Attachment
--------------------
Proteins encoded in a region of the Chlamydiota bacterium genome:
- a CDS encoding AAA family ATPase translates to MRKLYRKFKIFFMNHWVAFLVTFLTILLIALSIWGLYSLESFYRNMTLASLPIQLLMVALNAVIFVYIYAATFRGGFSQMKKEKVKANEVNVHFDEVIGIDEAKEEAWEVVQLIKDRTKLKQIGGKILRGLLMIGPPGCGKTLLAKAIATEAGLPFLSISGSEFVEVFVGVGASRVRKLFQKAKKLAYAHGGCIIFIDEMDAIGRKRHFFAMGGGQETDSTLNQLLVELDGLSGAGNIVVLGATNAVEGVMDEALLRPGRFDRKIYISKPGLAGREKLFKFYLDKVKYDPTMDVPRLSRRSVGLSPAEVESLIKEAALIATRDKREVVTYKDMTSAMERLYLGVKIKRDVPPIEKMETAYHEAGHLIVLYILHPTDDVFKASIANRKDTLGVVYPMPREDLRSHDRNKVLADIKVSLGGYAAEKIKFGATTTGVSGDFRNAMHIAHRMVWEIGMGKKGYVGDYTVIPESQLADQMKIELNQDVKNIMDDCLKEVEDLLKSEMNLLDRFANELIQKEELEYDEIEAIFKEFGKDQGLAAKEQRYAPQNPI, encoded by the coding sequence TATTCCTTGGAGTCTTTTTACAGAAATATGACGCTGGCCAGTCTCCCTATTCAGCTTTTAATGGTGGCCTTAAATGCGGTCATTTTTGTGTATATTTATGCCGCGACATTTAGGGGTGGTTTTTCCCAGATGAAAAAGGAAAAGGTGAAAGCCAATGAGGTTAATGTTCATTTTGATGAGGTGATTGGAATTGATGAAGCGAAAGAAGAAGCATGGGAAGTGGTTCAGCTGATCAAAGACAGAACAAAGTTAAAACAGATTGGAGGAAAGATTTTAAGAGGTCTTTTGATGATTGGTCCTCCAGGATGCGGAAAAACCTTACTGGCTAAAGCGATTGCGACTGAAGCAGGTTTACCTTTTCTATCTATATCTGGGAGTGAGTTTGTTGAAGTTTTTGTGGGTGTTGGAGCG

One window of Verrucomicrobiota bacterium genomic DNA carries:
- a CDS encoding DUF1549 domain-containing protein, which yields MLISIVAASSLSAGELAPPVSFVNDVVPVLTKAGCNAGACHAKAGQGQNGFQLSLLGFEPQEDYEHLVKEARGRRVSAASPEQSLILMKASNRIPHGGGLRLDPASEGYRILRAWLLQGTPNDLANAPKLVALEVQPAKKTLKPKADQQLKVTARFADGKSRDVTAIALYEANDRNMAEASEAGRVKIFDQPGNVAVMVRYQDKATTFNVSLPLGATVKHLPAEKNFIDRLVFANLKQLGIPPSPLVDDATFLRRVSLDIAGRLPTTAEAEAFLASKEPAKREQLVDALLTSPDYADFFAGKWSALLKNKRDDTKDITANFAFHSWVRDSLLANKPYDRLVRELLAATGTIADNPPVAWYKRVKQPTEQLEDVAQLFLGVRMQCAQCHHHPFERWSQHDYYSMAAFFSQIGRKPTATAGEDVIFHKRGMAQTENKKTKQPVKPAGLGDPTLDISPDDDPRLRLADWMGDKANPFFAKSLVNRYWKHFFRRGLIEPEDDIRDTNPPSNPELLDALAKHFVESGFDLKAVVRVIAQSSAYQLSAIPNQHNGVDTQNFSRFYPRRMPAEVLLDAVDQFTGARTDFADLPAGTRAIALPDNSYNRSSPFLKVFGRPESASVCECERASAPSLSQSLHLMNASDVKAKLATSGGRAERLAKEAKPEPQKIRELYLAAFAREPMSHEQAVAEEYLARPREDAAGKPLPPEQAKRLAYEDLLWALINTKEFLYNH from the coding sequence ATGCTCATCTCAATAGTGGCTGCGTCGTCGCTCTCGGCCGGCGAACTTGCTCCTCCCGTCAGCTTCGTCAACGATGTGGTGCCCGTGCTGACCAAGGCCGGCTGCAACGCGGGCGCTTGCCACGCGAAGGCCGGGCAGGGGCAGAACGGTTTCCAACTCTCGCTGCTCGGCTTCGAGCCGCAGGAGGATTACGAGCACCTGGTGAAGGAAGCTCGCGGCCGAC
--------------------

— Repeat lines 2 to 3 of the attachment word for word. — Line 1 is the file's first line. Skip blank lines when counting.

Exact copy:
- a CDS encoding AAA family ATPase translates to MRKLYRKFKIFFMNHWVAFLVTFLTILLIALSIWGLYSLESFYRNMTLASLPIQLLMVALNAVIFVYIYAATFRGGFSQMKKEKVKANEVNVHFDEVIGIDEAKEEAWEVVQLIKDRTKLKQIGGKILRGLLMIGPPGCGKTLLAKAIATEAGLPFLSISGSEFVEVFVGVGASRVRKLFQKAKKLAYAHGGCIIFIDEMDAIGRKRHFFAMGGGQETDSTLNQLLVELDGLSGAGNIVVLGATNAVEGVMDEALLRPGRFDRKIYISKPGLAGREKLFKFYLDKVKYDPTMDVPRLSRRSVGLSPAEVESLIKEAALIATRDKREVVTYKDMTSAMERLYLGVKIKRDVPPIEKMETAYHEAGHLIVLYILHPTDDVFKASIANRKDTLGVVYPMPREDLRSHDRNKVLADIKVSLGGYAAEKIKFGATTTGVSGDFRNAMHIAHRMVWEIGMGKKGYVGDYTVIPESQLADQMKIELNQDVKNIMDDCLKEVEDLLKSEMNLLDRFANELIQKEELEYDEIEAIFKEFGKDQGLAAKEQRYAPQNPI, encoded by the coding sequence TATTCCTTGGAGTCTTTTTACAGAAATATGACGCTGGCCAGTCTCCCTATTCAGCTTTTAATGGTGGCCTTAAATGCGGTCATTTTTGTGTATATTTATGCCGCGACATTTAGGGGTGGTTTTTCCCAGATGAAAAAGGAAAAGGTGAAAGCCAATGAGGTTAATGTTCATTTTGATGAGGTGATTGGAATTGATGAAGCGAAAGAAGAAGCATGGGAAGTGGTTCAGCTGATCAAAGACAGAACAAAGTTAAAACAGATTGGAGGAAAGATTTTAAGAGGTCTTTTGATGATTGGTCCTCCAGGATGCGGAAAAACCTTACTGGCTAAAGCGATTGCGACTGAAGCAGGTTTACCTTTTCTATCTATATCTGGGAGTGAGTTTGTTGAAGTTTTTGTGGGTGTTGGAGCG

One window of Verrucomicrobiota bacterium genomic DNA carries: